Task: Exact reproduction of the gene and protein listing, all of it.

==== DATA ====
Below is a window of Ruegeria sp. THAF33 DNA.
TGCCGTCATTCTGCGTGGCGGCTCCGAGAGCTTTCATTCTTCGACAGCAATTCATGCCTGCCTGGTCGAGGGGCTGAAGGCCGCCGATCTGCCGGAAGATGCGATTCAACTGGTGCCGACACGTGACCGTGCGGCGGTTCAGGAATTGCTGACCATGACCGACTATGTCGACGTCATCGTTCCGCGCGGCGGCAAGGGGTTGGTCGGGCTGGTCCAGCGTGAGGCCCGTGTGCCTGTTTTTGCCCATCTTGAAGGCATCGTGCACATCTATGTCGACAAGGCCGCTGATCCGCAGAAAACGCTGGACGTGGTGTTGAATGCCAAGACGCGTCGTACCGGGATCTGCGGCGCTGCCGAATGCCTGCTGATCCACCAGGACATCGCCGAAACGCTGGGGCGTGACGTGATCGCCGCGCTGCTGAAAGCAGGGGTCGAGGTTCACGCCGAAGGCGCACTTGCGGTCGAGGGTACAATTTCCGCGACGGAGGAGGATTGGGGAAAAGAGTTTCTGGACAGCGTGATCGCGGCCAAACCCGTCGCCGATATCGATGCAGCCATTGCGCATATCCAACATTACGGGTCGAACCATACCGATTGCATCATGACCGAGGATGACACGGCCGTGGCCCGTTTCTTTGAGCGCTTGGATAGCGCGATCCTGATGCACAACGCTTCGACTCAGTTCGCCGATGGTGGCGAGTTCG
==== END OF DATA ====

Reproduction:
Below is a window of Ruegeria sp. THAF33 DNA.
TGCCGTCATTCTGCGTGGCGGCTCCGAGAGCTTTCATTCTTCGACAGCAATTCATGCCTGCCTGGTCGAGGGGCTGAAGGCCGCCGATCTGCCGGAAGATGCGATTCAACTGGTGCCGACACGTGACCGTGCGGCGGTTCAGGAATTGCTGACCATGACCGACTATGTCGACGTCATCGTTCCGCGCGGCGGCAAGGGGTTGGTCGGGCTGGTCCAGCGTGAGGCCCGTGTGCCTGTTTTTGCCCATCTTGAAGGCATCGTGCACATCTATGTCGACAAGGCCGCTGATCCGCAGAAAACGCTGGACGTGGTGTTGAATGCCAAGACGCGTCGTACCGGGATCTGCGGCGCTGCCGAATGCCTGCTGATCCACCAGGACATCGCCGAAACGCTGGGGCGTGACGTGATCGCCGCGCTGCTGAAAGCAGGGGTCGAGGTTCACGCCGAAGGCGCACTTGCGGTCGAGGGTACAATTTCCGCGACGGAGGAGGATTGGGGAAAAGAGTTTCTGGACAGCGTGATCGCGGCCAAACCCGTCGCCGATATCGATGCAGCCATTGCGCATATCCAACATTACGGGTCGAACCATACCGATTGCATCATGACCGAGGATGACACGGCCGTGGCCCGTTTCTTTGAGCGCTTGGATAGCGCGATCCTGATGCACAACGCTTCGACTCAGTTCGCCGATGGTGGCGAGTTCG